- Audio CD (May 9 2000)
- SPARS Code: DDD
- Number of Discs: 1
- Format: Import
- Label: Nonesuch
- ASIN: B00004S92N
- Average Customer Review: 4.4 out of 5 stars See all reviews (10 customer reviews)
|1. Pannonia Boundless, for string quartet|
|2. Canção Verdes Anos|
|3. Aaj Ki Raat (from the film Anamika)|
|4. La Muerte Chiquita|
|6. Szomorú Vasárnap (Gloomy Sunday)|
|7. Requiem Quartets (3) (Requiem for Adam), for string quartet with sound collage: Cortejo Fúnebre en el Monte Diablo (Funeral March on|
|9. Romance No.1|
|10. Gallop of a Thousand Horses, for string quartet, kamancheh & tombak|
|11. Ecstasy, for string quartet|
|12. Misirlou Twist, for pops orchestra (arrangement of 'Misirlou')|
This is mostly middle eastern/central europe stuff and even if I THINK I know way some argentinian/portuguise tracks are in this (because of that argentininan tango has it roots in middle europe.. portugal cobining bandelon with portuguese fado) it feels misplaced here but artisticially it is very good performed anyway and... hows about "Miserlou Twist" then.. well composer of that old hit has his roots in Libanon so.. :-).
Anyway is this very good, fun, well played and sound, production is also something extra.
You be pleased with this if you like stringquartets with more of a folklore style but my advice is that you by this togheter with Nuevo then you have two great great discs.
People used to Kronos cooperation with Glass, Steve Riech should like this but it is def. NOT minimalism att all.
Then I heard of Kronos Quartet. They were raved about on a movie review for "Requiem for a Dream," which they are mostly responsible for the entire score on. So, I decided to give them a bit of a chance. I bought three of their albums, "Early Music," and "Kronos Quartet performs Phillip Glass." The most important of all of these is "Caravan."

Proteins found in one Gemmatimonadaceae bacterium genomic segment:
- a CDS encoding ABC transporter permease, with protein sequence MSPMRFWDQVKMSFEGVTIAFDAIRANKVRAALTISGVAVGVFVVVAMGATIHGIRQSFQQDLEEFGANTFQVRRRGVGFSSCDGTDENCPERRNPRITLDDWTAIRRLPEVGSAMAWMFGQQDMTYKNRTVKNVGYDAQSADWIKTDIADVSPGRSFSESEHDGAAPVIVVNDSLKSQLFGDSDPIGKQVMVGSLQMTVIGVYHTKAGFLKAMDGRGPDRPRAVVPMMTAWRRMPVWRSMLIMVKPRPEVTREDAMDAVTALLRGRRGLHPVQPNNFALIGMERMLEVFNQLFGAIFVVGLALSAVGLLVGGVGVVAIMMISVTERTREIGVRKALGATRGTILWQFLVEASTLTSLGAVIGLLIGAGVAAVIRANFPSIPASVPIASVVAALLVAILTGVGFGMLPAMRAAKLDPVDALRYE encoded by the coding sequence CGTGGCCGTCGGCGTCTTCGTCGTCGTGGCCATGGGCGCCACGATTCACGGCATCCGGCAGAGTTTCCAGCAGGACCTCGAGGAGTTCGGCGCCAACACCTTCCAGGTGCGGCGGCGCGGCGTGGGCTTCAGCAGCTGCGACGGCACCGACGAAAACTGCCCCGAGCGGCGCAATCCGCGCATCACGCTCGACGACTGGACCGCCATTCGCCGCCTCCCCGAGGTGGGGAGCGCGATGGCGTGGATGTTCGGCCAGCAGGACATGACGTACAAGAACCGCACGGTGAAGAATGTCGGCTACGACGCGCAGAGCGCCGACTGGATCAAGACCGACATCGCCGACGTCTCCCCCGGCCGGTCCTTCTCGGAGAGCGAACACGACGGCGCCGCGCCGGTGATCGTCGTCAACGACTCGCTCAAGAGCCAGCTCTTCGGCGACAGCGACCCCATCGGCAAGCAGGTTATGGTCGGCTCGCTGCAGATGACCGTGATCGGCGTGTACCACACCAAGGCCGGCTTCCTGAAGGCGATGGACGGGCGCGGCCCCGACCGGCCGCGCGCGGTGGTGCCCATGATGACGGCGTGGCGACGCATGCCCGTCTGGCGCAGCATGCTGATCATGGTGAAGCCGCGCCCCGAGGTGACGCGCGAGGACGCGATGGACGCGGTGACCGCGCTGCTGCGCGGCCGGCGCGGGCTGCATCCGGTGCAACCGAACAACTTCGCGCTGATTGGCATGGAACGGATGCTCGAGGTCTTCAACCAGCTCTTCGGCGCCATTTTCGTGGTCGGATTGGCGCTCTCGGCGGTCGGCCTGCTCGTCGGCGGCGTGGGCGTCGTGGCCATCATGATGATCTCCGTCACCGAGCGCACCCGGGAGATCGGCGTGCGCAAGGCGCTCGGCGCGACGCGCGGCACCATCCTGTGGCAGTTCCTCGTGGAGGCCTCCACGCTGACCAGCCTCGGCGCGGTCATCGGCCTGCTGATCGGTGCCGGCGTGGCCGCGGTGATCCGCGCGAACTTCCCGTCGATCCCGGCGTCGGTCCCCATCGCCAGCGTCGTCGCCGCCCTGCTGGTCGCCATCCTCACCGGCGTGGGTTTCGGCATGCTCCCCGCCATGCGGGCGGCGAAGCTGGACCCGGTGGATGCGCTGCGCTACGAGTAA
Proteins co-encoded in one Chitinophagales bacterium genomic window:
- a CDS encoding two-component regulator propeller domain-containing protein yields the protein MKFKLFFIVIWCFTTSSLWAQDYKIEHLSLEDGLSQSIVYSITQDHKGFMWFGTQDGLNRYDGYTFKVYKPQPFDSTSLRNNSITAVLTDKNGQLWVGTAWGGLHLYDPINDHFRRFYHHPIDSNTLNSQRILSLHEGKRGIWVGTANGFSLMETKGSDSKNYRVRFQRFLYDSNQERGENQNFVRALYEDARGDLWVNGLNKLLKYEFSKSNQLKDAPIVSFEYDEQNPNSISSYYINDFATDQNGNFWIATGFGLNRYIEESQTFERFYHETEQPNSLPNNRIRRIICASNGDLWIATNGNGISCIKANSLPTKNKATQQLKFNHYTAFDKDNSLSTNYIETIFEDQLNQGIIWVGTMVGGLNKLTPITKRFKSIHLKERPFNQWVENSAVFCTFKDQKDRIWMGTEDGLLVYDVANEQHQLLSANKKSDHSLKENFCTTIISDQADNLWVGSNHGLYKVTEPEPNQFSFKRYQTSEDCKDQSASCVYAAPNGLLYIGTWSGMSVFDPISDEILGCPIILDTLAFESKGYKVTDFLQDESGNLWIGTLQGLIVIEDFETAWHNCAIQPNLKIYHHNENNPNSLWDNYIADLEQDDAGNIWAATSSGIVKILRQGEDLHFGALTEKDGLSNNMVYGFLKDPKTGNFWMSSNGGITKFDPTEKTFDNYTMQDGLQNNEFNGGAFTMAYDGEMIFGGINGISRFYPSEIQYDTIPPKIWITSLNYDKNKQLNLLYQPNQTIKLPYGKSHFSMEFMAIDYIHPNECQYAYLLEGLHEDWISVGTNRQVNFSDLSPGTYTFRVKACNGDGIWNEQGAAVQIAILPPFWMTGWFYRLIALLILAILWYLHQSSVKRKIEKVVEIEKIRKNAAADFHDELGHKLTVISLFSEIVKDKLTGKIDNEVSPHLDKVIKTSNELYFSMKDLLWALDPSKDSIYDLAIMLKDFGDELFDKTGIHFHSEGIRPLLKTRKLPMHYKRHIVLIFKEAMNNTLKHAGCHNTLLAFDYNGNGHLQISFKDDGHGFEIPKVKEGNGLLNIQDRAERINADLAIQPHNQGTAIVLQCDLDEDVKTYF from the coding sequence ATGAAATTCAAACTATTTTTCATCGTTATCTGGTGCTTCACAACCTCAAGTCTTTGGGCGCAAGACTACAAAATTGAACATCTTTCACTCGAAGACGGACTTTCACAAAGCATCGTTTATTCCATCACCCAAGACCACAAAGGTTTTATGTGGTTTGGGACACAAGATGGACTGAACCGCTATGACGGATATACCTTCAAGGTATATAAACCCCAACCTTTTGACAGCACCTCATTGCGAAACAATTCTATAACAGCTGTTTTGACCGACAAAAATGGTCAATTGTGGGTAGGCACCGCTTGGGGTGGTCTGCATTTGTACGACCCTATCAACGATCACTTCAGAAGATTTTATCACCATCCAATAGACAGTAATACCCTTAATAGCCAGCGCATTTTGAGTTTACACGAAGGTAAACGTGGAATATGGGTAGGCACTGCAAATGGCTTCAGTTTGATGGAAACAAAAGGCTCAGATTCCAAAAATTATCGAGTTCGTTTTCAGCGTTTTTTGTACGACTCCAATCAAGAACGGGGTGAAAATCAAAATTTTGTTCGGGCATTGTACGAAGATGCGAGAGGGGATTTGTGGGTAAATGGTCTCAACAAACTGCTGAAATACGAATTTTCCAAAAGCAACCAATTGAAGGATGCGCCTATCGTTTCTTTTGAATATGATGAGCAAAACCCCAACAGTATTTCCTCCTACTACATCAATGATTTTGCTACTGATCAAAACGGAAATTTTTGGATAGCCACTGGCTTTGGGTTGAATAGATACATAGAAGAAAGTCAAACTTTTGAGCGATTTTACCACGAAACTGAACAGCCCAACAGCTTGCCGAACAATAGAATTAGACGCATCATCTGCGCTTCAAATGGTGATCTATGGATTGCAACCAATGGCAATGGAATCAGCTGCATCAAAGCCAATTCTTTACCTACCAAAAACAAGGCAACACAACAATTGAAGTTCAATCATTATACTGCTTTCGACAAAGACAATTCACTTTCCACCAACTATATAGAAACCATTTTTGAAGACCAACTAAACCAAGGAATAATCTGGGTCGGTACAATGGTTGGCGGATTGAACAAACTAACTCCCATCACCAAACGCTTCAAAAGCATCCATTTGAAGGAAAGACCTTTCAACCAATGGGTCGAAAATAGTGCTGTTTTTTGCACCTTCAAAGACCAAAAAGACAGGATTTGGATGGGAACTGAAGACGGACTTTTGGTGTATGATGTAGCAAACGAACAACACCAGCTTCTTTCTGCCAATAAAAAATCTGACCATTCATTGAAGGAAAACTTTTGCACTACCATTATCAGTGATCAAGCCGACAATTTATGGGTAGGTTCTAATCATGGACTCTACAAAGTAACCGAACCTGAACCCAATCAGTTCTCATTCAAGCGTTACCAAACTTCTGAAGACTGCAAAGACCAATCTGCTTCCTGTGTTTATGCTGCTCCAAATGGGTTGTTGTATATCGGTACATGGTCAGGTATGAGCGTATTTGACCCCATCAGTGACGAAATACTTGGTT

The last CD I listened to, I was a little afraid to, because I figured I'd enjoy Western pieces a little more, and probably wouldn't like the more 'world' sound this album seems to say it has.
I couldn't have been more wrong, from the opening track, "Pannoia Boundless," I was in love, raving about it to everyone I knew. Every track seems to have an energy that oozes from within it, these dynamics that manage to grab me and toss me around every time. Even the weakest track, being "Cortejo Funebre en el Monte Diablo," because of the horribly synth-sounding beats, horns, and bells, still has a certain power after you get past the horrible intro of the song.
Either way, Kronos Caravan is a great listen for anyone just dabbling in classical string quartets and wants something a little more high power and intrusive than your average "background music."
Osvaldo Golijov's arrangements excel at highlighting various effects of instrumental combinations. That's a plus. However, these performances are mostly shorn of whatever vitality is inherent in the compositions, by the quartet's lack of rhythmic unity and attack - some of these takes sound like tentative rehearsals. The worst in this respect has to be "Aaj Ki Raat". Anyone who knows Indian film music is aware of its energy and manic quality. This performance, however, has none of that, opting instead for a navel-gazing lack of dynamism that actually serves to bury the melodic theme, in lieu of which we are given the sound of tablas, which even Zakir Hussain can't make jive with the ennervated ensemble.
Not surprisingly, the only impassioned performance is "Turceasca", likely because most of the music is played by Taraf de Haidouks, a Romanian Gypsy ensemble that lends its "quaint" and "primitive" spunk to the tastemaker quartet, producing a "rousing, olde country" stewe.
Anyone with an interest in music beyond her/his borders should pick up the real thing, spend a little money, force her/himself to get used to its strangeness, and maybe she/he will come away a little wiser. Oh, yes, purchase an honest classical disc next time, as well.